Standards for Foreign Language Learning: Executive Summary from ACTFL:

Colorado Academic World Language Standards-CDE Connection


Searchable database for Colorado WL Standards

Colorado Academic World Languages Standards:

Colorado Academic World Languages Standards
Colorado World Languages Academic Standards Approved 2010

World Languages CDE Standards explanation-developed by members of the CDE WL task Force for CCFLT 2010:







New State World standards: (State Prepared Graduate Competency Level: Intermediate-mid-meaning Level 5 minimum)





Colorado Academic World Languages Standards 2010



1. Communication: Communication in Languages Other Than English

1.1 Interpersonal mode:
Engage in conversations, provide and obtain information, express feelings and emotions, and exchange opinions
1.2 Interpretive mode:
Understand and interpret written and spoken language on a variety of topics
1.3 Presentational mode:
Present information, concepts, and ideas to an audience of listeners or readers on a variety of topics

2. Cultures: Knowledge and Understanding of Other Cultures

2.1 Cultural practices and perspectives:
Demonstrate an understanding of the relationship between the practices and perspectives of the cultures studied
2.2 Cultural products and perspectives:
Demonstrate an understanding of the relationship between the products and perspectives of the cultures studied

3. Connections: Connections with Other Disciplines and Information Acquisition

3.1 Connections to other disciplines:
Reinforce and further knowledge of other disciplines through the foreign language
3.2 Acquiring new information:
Acquire information and recognize the distinct viewpoints that are only available through the foreign language and its cultures.

4. Comparisons: Comparisons to Develop Insight into the Nature of Language and Culture

4.1 Language comparisons:
Demonstrate understanding of the nature of language through comparisons of the language studied and their own
4.2 Cultural comparisons:
Demonstrate understanding of the concept of culture through comparisons of the cultures studied and their own



Colorado Academic Standards for WL wordle


To understand how the Standards Committee arrived at the Prepared Graduate Competency Level

ACTFL Proficiency guidelines revised 2012:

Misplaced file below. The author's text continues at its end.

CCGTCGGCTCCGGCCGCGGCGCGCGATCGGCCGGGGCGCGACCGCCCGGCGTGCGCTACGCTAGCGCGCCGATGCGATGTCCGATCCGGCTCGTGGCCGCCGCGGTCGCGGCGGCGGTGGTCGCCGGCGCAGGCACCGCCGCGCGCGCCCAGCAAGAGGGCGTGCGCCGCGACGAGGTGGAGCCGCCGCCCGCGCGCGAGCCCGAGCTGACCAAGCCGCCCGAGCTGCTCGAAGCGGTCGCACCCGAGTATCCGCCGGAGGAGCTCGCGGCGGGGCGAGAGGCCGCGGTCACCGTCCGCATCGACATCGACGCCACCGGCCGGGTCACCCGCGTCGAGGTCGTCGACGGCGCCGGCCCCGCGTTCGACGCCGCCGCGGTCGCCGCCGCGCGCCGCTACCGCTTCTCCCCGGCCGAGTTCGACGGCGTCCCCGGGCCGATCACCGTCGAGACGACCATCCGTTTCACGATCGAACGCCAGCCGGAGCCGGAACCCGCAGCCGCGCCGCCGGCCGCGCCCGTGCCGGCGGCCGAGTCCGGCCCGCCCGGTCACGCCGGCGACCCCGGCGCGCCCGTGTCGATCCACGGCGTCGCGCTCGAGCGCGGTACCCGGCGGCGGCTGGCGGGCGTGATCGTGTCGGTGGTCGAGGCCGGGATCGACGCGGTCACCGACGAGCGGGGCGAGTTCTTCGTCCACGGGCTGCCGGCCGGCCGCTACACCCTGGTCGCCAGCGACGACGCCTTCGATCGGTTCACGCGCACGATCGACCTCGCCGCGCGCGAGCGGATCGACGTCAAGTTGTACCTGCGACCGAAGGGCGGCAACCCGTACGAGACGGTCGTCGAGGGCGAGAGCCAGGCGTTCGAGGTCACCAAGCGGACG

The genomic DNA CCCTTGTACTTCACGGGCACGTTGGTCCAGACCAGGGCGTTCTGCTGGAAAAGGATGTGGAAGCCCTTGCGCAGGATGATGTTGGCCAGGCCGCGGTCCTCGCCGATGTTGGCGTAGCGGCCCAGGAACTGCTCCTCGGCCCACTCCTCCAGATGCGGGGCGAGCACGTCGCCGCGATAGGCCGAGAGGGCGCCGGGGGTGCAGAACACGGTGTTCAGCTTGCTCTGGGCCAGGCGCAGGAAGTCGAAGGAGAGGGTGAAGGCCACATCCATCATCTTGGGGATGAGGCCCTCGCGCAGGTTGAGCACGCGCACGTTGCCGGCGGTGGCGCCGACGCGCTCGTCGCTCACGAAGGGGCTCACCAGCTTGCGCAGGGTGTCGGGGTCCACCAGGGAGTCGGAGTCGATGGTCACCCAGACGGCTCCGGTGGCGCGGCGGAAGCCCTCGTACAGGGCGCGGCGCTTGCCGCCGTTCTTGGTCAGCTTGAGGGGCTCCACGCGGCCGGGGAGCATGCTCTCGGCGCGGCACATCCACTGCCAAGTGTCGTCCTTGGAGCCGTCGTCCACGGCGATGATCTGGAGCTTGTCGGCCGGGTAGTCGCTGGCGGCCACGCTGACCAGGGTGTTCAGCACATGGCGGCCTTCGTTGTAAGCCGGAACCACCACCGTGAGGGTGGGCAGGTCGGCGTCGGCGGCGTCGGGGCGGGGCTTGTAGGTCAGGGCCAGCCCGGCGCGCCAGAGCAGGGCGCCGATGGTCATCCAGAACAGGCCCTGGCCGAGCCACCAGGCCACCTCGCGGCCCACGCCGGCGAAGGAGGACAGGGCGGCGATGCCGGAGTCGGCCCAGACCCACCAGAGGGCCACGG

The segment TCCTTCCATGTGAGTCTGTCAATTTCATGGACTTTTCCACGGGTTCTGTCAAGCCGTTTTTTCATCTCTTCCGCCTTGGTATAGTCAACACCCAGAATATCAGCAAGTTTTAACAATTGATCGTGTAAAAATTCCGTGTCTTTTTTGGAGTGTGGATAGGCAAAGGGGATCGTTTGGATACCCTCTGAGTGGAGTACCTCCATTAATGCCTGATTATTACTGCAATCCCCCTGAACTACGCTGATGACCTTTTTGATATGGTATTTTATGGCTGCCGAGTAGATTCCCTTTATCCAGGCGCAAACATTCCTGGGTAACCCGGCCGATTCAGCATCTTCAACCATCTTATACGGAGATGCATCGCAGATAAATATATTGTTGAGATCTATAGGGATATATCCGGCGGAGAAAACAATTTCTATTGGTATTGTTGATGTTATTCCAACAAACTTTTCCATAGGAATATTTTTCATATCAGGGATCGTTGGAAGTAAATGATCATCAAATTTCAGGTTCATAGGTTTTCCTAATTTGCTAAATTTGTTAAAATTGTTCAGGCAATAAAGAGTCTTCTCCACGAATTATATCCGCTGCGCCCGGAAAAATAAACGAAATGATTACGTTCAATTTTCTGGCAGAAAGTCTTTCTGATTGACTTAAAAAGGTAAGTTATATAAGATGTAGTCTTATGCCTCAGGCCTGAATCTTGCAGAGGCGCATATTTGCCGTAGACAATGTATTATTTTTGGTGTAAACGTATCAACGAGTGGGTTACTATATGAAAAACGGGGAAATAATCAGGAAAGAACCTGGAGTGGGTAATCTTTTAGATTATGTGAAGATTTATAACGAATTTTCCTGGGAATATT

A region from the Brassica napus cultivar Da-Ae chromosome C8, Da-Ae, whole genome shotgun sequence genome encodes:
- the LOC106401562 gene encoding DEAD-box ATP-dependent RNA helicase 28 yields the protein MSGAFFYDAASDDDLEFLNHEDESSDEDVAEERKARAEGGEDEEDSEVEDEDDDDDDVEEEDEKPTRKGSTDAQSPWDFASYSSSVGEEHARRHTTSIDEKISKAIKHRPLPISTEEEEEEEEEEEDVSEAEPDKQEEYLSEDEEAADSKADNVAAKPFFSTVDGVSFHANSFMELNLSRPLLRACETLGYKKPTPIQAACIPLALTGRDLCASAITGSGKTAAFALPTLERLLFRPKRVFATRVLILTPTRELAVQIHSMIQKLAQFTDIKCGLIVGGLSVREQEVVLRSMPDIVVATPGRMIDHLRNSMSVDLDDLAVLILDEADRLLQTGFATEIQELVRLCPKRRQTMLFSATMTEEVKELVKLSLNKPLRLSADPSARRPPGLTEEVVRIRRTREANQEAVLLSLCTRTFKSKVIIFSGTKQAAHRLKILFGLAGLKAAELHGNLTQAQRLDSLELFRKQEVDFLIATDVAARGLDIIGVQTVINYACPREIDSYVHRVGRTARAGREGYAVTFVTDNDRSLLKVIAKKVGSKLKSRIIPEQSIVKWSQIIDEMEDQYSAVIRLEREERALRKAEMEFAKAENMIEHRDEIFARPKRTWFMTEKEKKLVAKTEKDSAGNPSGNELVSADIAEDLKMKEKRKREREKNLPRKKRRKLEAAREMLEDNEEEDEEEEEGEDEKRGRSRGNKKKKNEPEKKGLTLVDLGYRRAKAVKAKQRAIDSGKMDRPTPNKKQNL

ACTFL Proficiency Guidelines #1

ACTFL Proficiency Guidelines #2
ACTFL Proficiency Guidelines-What a kid can do.:external image msword.png ACTFL proficiency guidelines students can do.doc

ACTFL Performance Guideline Proficiency Chart-years:


ACTFL Proficiency Spiral:
ACTFL_spiral_pix.png

Language learners can be expected to move through levels of proficiency at different rates. In addition, language learners may demonstrate differing proficiencies depending upon the communicative mode in which they are functioning (interpersonal, interpretive, or presentational).

Unlike other Colorado Academic Content Standards areas, the world languages standard is benchmarked by proficiency levels, rather than grade levels. The development of these proficiency levels was informed by the American Council on the Teaching of Foreign Languages (ACTFL) Performance Guidelines for K-12 Learners (ACTFL, 1998), the ACTFL Proficiency Guidelines—Speaking (ACTFL, 1999), and the ACTFL Proficiency Guidelines—Writing (ACTFL, 2001).

The levels are summarily reflected in the following proficiency statements:

  • Novice-Mid Level: Students communicate using memorized words and phrases to talk about familiar topics related to school, home, and the community.
  • Novice-High Level: Students communicate using words, lists, and simple sentences to ask and answer questions, to handle simple transactions related to everyday life, and to talk about subject matter studied in other classes.
  • Intermediate-Low Level: Students communicate using simple sentences to ask and answer questions, to handle simple transactions related to everyday life, and to talk about subject matter studied in other classes.
  • Intermediate-Mid Level: Students communicate using strings of sentences to ask and answer questions, to handle simple transactions related to everyday life, and to talk about subject matter studied in other classes.

Source: New Jersey Content Standards



Avatar Oral exam-OPI-(Oral Proficiency Interview) OPI-c demo: (Skip user name and password and click “start test”.) In English so you can see how the test is structured.
http://info.actfltesting.org/OpicDemoEN/testeeCD.html
Special issue of Foreign Language Annals on OPI: http://www.actfl.org/i4a/pages/Index.cfm?pageid=3803

How the OPI works to determine proficiency level:
Structure of the OPI
  • Four phases
    • Warmup: get information about interviewee
    • Level checking and probing (spiral topics)
    • Role play for verification of level
    • Wind down
  • Elicitation: different types of questions for different levels
  • Role play

Rating the Sample
  • Ratings are global, not discrete.
  • Requirements of level must be sustained over a variety of contexts and content areas.
  • Look for patterns of strengths (the “floor”) and patterns of weakness (the “ceiling”).
  • First determine general level, then sublevel.
    • Low: minimally sustains level; no control of next higher level
    • Mid: sustains level; maybe slight control of next higher level
    • Difference between mid and low is in degrees of quantity and quality.
    • High: full control of level, partial control of next higher level
  • If there is any question about sublevel, always assign the lower sublevel.


Depth of knowledge-document used to measure the complexity and depth of the evidence outcomes in the standards